Google’s new “ALBERT” language model has achieved state-of-the-art results on three popular benchmark tests for natural language understanding (NLU): GLUE, RACE, and SQuAD 2.0. ALBERT is a “lite” version of Google’s 2018 NLU pretraining method BERT. Researchers introduced two parameter-reduction techniques in ALBERT to lower memory consumption and increase training speed.
The associated paper ALBERT: A Lite BERT For Self-Supervised Learning of Language Representations is now under double-blind review for leading AI conference ICLR 2020, which will be held next April in the Ethiopian capital Addis Ababa.
Why this research matters? The creation and development of Transformer architecture and BERT have demonstrated the efficacy of large-scale pretrained models for tackling NLP tasks such as machine translation and question answering. Researchers usually train a full network in the pretraining stage and then tailor that down to smaller task-specific models for downstream applications.
Current SOTA language models however bag hundreds of millions or even billions of parameters. Attempts to scale such models will be restricted by the memory limitations of compute hardware like GPUs or TPUs. In addition, researchers have discovered that increasing the number of hidden layers in the BERT-large model can lead to even worse performance.
These obstacles motivated Google to take a deep dive into parameter reduction techniques that could reduce the size of models while not affecting their performance.
What is BERT? Bidirectional Encoder Representations from Transformers (BERT) is a Transformer-based language network architecture that has revolutionized pretraining methods for natural language understanding. Google researchers used a random selection of input tokens to train a deep bidirectional representation, also referred to as Masked Language Model (MLM). In the last 12 months a majority of NLU research studies have been built on top of BERT.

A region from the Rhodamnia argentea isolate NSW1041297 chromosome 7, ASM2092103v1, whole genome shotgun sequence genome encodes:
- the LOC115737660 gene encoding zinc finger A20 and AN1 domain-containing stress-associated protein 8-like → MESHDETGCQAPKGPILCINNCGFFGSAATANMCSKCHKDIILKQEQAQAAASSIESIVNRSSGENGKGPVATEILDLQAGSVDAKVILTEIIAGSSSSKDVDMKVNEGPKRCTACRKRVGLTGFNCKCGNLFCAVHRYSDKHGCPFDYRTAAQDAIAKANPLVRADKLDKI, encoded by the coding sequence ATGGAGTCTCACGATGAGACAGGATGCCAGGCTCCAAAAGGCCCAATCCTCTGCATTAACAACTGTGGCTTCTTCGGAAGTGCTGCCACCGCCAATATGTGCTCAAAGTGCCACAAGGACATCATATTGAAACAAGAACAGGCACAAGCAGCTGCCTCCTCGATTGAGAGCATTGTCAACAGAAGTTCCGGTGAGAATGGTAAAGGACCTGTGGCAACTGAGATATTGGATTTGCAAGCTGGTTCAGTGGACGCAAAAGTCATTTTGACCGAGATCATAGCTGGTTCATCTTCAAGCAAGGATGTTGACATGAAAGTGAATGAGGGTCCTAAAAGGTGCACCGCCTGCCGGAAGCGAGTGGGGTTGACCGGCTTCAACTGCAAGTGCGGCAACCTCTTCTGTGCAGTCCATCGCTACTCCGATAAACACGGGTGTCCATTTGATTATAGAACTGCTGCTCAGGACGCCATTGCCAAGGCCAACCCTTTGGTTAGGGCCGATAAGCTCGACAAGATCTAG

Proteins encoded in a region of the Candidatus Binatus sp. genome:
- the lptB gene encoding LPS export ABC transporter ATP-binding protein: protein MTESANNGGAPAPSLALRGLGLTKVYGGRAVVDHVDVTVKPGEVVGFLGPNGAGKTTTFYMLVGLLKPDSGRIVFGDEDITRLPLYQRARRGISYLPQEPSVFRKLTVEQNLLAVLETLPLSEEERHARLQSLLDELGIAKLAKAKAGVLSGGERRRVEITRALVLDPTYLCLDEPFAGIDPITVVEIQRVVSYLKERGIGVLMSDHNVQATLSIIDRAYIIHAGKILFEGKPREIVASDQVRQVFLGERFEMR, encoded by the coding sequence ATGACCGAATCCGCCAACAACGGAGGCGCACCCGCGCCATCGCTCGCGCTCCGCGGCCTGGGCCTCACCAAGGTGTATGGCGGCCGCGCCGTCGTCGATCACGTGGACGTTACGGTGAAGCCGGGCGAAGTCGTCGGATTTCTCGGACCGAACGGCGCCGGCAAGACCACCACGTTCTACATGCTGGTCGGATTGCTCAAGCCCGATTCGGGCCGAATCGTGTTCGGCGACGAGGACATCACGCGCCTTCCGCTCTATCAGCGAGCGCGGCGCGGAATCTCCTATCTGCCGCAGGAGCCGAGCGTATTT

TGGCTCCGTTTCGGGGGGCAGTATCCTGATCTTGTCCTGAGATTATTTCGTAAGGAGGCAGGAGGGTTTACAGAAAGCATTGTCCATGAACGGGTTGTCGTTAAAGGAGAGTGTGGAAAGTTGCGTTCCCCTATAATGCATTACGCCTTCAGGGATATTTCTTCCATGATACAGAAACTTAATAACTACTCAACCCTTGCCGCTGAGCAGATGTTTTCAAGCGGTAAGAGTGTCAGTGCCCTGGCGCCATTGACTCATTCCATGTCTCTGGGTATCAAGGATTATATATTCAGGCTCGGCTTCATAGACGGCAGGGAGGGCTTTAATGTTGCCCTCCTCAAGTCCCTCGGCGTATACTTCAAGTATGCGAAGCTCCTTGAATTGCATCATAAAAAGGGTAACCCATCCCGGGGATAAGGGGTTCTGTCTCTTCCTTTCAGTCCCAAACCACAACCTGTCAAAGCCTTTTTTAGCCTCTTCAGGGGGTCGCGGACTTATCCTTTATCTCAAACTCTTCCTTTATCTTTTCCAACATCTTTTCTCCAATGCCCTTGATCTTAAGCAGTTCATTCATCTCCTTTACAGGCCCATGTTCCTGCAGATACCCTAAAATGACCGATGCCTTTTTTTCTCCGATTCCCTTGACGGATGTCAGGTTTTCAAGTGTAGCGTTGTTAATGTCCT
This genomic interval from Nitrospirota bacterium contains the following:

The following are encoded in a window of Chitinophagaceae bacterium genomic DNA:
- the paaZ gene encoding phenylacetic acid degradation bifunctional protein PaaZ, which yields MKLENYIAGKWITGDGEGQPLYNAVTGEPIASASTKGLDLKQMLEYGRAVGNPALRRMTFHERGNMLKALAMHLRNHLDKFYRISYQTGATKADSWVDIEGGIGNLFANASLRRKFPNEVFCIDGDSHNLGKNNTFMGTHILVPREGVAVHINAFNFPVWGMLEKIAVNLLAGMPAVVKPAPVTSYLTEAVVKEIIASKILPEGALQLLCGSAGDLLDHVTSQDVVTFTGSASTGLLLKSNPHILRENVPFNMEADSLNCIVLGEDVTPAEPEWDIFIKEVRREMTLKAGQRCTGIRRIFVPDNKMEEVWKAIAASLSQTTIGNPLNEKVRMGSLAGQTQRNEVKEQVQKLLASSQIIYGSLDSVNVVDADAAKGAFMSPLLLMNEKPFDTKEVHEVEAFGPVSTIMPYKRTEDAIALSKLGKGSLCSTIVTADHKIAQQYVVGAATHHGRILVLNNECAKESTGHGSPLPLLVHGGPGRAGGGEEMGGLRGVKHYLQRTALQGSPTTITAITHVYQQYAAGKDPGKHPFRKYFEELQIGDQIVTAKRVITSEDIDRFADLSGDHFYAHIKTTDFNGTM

Core innovations: Google researchers introduced three standout innovations with ALBERT.
- Factorized embedding parameterization: Researchers isolated the size of the hidden layers from the size of vocabulary embeddings by projecting one-hot vectors into a lower dimensional embedding space and then to the hidden space, which made it easier to increase the hidden layer size without significantly increasing the parameter size of the vocabulary embeddings.
- Cross-layer parameter sharing: Researchers chose to share all parameters across layers to prevent the parameters from growing along with the depth of the network. As a result, the large ALBERT model has about 18x fewer parameters compared to BERT-large.
- Inter-sentence coherence loss: In the BERT paper, Google proposed a next-sentence prediction technique to improve the model’s performance in downstream tasks, but subsequent studies found this to be unreliable. Researchers used a sentence-order prediction (SOP) loss to model inter-sentence coherence in ALBERT, which enabled the new model to perform more robustly in multi-sentence encoding tasks.
Dataset: For pretraining baseline models, researchers used the BOOKCORPUS and English Wikipedia, which together contain around 16GB of uncompressed text.
Experiment results: The ALBERT model significantly outperformed BERT on the language benchmark tests SQuAD1.1, SQuAD2.0, MNLI SST-2, and RACE.
Also, both the ALBERT single-model and ensemble-model improved on previous state-of-the-art results on three benchmarks, producing a GLUE score of 89.4, a SQuAD 2.0 test F1 score of 92.2, and a RACE test accuracy of 89.4.
The paper ALBERT: A Lite BERT For Self-Supervised Learning of Language Representations is on openreview.
Journalist: Tony Peng | Editor: Michael Sarazen